Incompletely developed thoughts, loosely connected:
- It’s not spending. It’s buying. The government is not spending our money when it builds roads and subsidizes the employment of teachers and health care workers; it’s buying us better roads, better schools, better hospitals.
- Economics is not an empirical science. It’s reasoned guessing. That’s why there’s no Standard Theory in economics, like there is in Biology and Physics.
- What’s happened in the past 30 years is new, radically new. The development of information technology, and the use of that technology to control machines, requires that we think differently about cost, price, and profit: no theories developed before about 1975 can deal with the dramatic drop in manufacturing and service delivery costs that have happened since then.
- Steady or gently rising prices, plus plummeting costs, have created enormous profits, inflating investor wealth and expectations way beyond what was reasonable before 1975.
- The general idea that we have been pretty much immune to inflation in recent times is an illusion. Falling costs (which involve stagnant or falling wages and fewer jobs) have very much the same effect as classical inflation.
- By the same token, deflation, when the disparity between price and cost has gotten so out of line, is not the horrendous event that classical economic theory imagines the word to describe.
- When costs drop, innovative effort requires less capital investment; the big losers in a deflationary economy are the capitalists. Fuck ‘em.
- The cost to government of stimulating innovation and increased production of commodities (including commodity services like education and health care) is not great in an economy in which costs are dropping dramatically and steadily. Government is in a better position to measure its return on stimulus investment in terms appropriate to the well-being of the society and is not (or should not be) concerned, as a private investor must be, about maximizing the monetary return on its investment.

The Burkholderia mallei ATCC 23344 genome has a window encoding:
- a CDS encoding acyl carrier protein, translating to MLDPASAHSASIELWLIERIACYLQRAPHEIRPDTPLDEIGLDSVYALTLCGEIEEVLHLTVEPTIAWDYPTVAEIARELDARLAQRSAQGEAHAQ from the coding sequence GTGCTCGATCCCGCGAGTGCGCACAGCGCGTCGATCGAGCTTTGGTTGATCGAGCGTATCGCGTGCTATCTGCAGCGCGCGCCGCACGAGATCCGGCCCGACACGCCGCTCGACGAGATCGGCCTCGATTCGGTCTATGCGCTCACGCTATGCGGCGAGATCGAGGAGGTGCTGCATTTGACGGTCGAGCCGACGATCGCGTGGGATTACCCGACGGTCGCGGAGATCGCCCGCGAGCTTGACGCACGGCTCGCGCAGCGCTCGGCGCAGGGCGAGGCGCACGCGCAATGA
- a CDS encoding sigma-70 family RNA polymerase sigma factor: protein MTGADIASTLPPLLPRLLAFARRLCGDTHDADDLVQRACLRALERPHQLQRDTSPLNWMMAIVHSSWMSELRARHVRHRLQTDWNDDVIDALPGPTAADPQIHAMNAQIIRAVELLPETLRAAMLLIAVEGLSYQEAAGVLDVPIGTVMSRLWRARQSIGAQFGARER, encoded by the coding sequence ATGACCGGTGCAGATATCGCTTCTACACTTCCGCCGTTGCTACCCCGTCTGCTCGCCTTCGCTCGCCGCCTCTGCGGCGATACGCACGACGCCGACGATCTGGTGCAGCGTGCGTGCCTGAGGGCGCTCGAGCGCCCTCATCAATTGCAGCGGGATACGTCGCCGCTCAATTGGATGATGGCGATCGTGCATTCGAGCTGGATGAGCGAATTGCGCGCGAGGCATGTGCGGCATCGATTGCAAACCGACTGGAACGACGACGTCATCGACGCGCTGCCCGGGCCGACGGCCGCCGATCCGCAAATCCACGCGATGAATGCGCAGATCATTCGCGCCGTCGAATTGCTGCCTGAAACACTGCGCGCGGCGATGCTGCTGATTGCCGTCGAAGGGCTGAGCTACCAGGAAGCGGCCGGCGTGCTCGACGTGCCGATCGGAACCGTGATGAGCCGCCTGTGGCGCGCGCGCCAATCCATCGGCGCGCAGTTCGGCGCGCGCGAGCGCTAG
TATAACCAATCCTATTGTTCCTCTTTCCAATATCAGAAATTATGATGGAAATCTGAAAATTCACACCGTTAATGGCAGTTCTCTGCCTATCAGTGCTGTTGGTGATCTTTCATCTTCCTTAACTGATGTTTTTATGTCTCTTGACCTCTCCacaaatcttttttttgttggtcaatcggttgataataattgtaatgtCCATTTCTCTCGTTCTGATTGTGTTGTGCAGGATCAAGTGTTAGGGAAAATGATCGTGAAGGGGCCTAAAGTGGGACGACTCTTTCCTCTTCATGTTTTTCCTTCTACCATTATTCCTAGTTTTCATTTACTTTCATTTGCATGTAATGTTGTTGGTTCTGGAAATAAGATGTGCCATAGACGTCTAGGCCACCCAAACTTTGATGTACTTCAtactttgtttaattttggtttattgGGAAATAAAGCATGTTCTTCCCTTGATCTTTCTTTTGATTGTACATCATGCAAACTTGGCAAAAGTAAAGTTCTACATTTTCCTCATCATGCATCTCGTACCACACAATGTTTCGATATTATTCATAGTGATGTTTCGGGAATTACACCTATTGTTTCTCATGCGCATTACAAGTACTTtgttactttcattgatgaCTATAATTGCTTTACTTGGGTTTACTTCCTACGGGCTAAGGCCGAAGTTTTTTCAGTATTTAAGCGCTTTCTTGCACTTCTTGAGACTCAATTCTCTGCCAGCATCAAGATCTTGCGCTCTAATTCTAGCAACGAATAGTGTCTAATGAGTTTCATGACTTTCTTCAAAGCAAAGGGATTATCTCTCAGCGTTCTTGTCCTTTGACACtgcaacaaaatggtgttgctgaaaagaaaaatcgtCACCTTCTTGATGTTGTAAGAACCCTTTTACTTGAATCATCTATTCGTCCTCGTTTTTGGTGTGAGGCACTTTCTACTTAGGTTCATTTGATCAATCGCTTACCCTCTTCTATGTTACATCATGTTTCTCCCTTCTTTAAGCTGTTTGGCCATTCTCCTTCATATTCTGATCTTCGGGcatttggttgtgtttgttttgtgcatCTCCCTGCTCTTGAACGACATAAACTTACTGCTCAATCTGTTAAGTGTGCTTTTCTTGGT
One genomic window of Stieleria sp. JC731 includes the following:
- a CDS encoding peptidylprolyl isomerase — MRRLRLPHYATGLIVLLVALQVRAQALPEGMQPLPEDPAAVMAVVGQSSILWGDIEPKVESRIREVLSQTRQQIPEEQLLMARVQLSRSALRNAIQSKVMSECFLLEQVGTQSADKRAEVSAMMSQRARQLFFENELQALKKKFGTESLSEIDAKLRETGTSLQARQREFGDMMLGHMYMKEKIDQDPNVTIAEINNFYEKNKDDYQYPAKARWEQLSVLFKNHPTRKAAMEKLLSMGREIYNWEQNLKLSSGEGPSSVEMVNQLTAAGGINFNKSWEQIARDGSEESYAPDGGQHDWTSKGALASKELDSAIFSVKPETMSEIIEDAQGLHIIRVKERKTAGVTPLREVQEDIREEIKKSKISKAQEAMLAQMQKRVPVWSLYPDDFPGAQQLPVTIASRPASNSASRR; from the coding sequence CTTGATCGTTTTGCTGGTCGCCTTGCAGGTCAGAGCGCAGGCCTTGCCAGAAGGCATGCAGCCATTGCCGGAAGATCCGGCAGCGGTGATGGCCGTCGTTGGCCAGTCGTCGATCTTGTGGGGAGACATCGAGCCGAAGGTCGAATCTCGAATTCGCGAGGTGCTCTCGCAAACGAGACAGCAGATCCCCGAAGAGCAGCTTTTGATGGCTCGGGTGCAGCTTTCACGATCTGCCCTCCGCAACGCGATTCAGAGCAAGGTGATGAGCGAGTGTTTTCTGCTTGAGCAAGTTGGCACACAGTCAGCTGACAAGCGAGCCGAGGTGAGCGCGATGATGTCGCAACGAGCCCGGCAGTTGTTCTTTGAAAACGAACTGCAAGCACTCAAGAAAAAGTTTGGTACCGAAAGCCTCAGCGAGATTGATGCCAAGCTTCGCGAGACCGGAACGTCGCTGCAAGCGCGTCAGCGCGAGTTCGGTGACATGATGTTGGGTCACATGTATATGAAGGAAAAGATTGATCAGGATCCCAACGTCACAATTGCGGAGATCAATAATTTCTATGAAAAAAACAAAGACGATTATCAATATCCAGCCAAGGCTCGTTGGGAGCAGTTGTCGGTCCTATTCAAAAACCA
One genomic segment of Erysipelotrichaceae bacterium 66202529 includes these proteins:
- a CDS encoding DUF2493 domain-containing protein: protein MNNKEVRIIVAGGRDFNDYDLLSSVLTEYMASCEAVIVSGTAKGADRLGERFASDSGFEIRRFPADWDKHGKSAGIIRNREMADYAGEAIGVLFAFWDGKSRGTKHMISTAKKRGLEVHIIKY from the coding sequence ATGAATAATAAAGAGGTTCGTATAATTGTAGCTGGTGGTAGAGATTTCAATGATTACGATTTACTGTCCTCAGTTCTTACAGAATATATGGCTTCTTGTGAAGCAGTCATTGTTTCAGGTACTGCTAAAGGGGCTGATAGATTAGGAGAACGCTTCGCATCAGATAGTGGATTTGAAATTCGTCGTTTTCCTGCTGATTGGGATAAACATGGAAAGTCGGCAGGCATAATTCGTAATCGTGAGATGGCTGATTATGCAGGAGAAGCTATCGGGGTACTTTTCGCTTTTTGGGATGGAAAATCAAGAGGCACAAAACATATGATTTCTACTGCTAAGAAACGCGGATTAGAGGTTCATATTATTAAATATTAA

- There are a lot of people used to working who have lost their jobs. Deflation doesn’t help them much; if there’s no money coming in, it doesn’t really matter much how low prices fall. Those people need jobs, which intelligent government stimulus will generate, and, until those jobs materialize, they need help getting by.
- I don’t need direct help, at least right now. I don’t need tax cuts or checks in the mail; deflation will take care of me in that regard. I want the government to buy me stuff that it’s unrealistic to expect private capitalism to buy me, and to create jobs in the process, so that civic order and individual pride and responsibility can be maintained.
How much sense is there in all this?